Samut khoi

Samut khoi (Thai: สมุดข่อย, pronounced [sā.mùt kʰɔ̀j]; Lao: ສະໝຸດຂ່ອຍ; "khoi books") or samut thai (Thai: สมุดไทย, [sā.mùt tʰāj]) are a type of folding-book manuscript which were historically widely used in many Buddhist cultures, including Cambodia, Laos, Sri Lanka and Thailand, as well as in Myanmar, where they are known as parabaik. The techniques used in their production came probably from the ancient kingdom of Ceylon (today's Sri Lanka). They are usually made with the paper of the Siamese rough bush or khoi tree, and are not bound like Western books but are folded in an accordion style. Samut khoi are made either with black paper (in Thailand known as samut thai dam), or with white paper (samut thai khao). The use of samut khoi in Thailand dates to the Sukhothai period.[1] They were usually used for secular texts including royal chronicles, legal documents and works of literature, while palm-leaf manuscripts were more commonly used for religious texts.[2][3]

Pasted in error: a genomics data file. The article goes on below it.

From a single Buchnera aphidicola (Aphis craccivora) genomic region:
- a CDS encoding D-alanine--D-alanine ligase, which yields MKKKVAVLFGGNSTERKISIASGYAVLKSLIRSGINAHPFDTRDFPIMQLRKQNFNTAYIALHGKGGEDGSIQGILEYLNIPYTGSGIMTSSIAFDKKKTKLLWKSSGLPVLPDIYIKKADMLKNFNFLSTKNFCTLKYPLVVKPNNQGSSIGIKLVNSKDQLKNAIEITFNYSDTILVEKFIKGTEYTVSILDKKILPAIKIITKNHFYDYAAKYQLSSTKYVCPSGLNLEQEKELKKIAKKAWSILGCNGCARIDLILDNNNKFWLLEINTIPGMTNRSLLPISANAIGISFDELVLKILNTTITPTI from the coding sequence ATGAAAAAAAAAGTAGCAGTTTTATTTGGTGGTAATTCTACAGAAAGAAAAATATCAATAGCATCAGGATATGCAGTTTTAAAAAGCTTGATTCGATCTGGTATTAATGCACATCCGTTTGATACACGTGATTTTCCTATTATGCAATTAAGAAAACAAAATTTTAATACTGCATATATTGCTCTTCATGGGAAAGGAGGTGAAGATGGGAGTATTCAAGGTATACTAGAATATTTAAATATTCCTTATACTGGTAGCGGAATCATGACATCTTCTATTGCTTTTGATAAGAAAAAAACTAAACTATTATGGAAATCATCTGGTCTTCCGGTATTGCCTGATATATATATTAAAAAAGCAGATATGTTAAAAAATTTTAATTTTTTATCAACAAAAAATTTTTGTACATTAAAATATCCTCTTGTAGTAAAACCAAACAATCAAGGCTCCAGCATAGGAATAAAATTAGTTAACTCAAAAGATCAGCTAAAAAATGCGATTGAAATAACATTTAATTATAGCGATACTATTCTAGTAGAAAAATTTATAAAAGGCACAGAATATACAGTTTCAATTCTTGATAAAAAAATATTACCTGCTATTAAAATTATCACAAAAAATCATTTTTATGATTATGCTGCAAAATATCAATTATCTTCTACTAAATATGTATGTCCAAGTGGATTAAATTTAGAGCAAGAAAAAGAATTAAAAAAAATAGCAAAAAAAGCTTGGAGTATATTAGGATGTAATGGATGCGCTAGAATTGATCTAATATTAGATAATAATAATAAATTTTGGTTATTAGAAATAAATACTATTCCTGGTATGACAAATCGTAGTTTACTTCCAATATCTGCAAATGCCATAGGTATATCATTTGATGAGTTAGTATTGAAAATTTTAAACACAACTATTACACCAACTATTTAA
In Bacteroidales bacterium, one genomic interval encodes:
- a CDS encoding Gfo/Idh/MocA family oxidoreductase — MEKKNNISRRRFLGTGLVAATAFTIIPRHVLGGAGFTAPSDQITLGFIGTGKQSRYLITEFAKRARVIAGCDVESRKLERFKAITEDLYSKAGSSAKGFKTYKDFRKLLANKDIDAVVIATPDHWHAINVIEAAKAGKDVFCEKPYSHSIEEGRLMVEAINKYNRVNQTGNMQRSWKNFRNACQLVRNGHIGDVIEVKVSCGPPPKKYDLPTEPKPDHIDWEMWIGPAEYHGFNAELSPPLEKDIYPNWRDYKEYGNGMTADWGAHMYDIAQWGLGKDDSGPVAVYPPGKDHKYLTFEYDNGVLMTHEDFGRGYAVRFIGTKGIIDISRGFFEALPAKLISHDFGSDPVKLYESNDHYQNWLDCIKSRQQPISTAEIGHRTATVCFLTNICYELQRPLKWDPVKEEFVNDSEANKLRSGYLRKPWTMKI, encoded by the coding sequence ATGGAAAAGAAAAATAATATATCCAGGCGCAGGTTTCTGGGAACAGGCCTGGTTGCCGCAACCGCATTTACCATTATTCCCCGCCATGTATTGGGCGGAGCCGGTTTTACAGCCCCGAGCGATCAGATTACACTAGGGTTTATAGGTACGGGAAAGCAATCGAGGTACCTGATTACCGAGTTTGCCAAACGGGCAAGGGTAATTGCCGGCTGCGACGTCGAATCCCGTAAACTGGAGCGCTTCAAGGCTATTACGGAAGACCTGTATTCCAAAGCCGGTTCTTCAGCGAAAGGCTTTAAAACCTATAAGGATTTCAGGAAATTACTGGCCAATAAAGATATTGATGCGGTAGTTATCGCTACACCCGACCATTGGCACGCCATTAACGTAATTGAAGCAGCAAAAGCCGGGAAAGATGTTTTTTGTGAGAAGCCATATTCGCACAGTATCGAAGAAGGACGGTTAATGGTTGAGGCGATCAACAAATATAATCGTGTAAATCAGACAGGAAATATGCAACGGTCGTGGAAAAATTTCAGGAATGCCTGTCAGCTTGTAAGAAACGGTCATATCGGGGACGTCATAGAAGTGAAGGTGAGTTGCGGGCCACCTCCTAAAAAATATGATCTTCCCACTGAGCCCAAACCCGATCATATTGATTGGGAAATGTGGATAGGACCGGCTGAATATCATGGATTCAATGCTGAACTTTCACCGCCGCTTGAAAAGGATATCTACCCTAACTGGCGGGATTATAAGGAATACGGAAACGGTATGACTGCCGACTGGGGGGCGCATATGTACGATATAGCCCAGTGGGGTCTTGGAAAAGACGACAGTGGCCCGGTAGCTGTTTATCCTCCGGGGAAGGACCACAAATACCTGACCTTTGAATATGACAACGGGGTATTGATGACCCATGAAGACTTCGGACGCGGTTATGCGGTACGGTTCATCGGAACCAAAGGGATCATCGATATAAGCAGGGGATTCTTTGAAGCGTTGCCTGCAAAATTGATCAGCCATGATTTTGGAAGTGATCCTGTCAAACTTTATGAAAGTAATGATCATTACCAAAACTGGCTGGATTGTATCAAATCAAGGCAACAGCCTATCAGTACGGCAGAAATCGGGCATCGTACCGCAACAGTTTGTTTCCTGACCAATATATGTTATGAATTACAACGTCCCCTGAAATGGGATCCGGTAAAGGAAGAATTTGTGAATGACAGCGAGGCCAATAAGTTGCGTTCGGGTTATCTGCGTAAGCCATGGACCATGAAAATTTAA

Samut thai dam specimen at Wat Khung Taphao Folk Museum

Khmer paper booksEdit

The paper used for Khmer books, known as kraing, was made from the bark of the mulberry tree. In what we now know as Cambodia, kraing literature was stored in pagodas across the country. During the Cambodian civil war and the subsequent Khmer Rouge regime of the 1960s and 1970s, as many as 80% of the pagodas in Cambodia were destroyed, including their libraries.[4] In Cambodia, only a tiny fraction of the original kraing of the Khmer Empire have survived.[5]


  1. ^ "The History of Paper". Nakorn Phanom National Library (Thailand).
  2. ^ "สมุดข่อย และคัมภีร์ใบลาน กรุสมบัติจากบรรพชน" [Samut khoi and palm-leaf manuscipts: treasure troves from our ancestors]. Ayutthaya Studies Institute, Ayutthaya Rajabhat University. Retrieved 17 October 2015. CS1 maint: discouraged parameter (link)
  3. ^ Igunma, Jana (2013). "Southeast Asia (2): The Mainland". In Suarez, Michael F.; Woudhuysen, H. R. (eds.). The Book: A Global History. Oxford: Oxford University Press. ISBN 9780191668753.
  4. ^ Sen David and Thik Kaliyann (19 September 2015). "Palm leaves preserving history". The Phnom Penh Post. 6.
  5. ^ Prof. K. R. Chhem and M. R. Antelme (2004). "A Khmer Medical Text "The Treatment of the Four Diseases" Manuscript". Siksācakr, Journal of Cambodia Research. 6: 33–42.